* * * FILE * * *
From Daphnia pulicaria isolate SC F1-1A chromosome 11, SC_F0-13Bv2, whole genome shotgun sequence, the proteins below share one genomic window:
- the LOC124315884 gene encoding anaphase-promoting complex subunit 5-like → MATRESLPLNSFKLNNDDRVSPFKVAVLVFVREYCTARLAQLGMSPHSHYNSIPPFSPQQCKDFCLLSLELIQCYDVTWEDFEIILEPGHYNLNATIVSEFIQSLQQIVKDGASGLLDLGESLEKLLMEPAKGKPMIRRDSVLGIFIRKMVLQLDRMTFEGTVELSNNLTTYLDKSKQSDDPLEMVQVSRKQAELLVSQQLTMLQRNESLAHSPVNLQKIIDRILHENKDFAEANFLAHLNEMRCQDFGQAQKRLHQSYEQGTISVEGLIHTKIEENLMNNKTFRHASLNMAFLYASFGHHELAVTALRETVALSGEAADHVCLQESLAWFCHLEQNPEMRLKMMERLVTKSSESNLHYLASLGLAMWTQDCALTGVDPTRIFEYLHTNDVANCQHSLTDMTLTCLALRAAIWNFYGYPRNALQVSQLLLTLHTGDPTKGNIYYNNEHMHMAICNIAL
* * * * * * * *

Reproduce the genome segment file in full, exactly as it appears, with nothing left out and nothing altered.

From Daphnia pulicaria isolate SC F1-1A chromosome 11, SC_F0-13Bv2, whole genome shotgun sequence, the proteins below share one genomic window:
- the LOC124315884 gene encoding anaphase-promoting complex subunit 5-like → MATRESLPLNSFKLNNDDRVSPFKVAVLVFVREYCTARLAQLGMSPHSHYNSIPPFSPQQCKDFCLLSLELIQCYDVTWEDFEIILEPGHYNLNATIVSEFIQSLQQIVKDGASGLLDLGESLEKLLMEPAKGKPMIRRDSVLGIFIRKMVLQLDRMTFEGTVELSNNLTTYLDKSKQSDDPLEMVQVSRKQAELLVSQQLTMLQRNESLAHSPVNLQKIIDRILHENKDFAEANFLAHLNEMRCQDFGQAQKRLHQSYEQGTISVEGLIHTKIEENLMNNKTFRHASLNMAFLYASFGHHELAVTALRETVALSGEAADHVCLQESLAWFCHLEQNPEMRLKMMERLVTKSSESNLHYLASLGLAMWTQDCALTGVDPTRIFEYLHTNDVANCQHSLTDMTLTCLALRAAIWNFYGYPRNALQVSQLLLTLHTGDPTKGNIYYNNEHMHMAICNIAL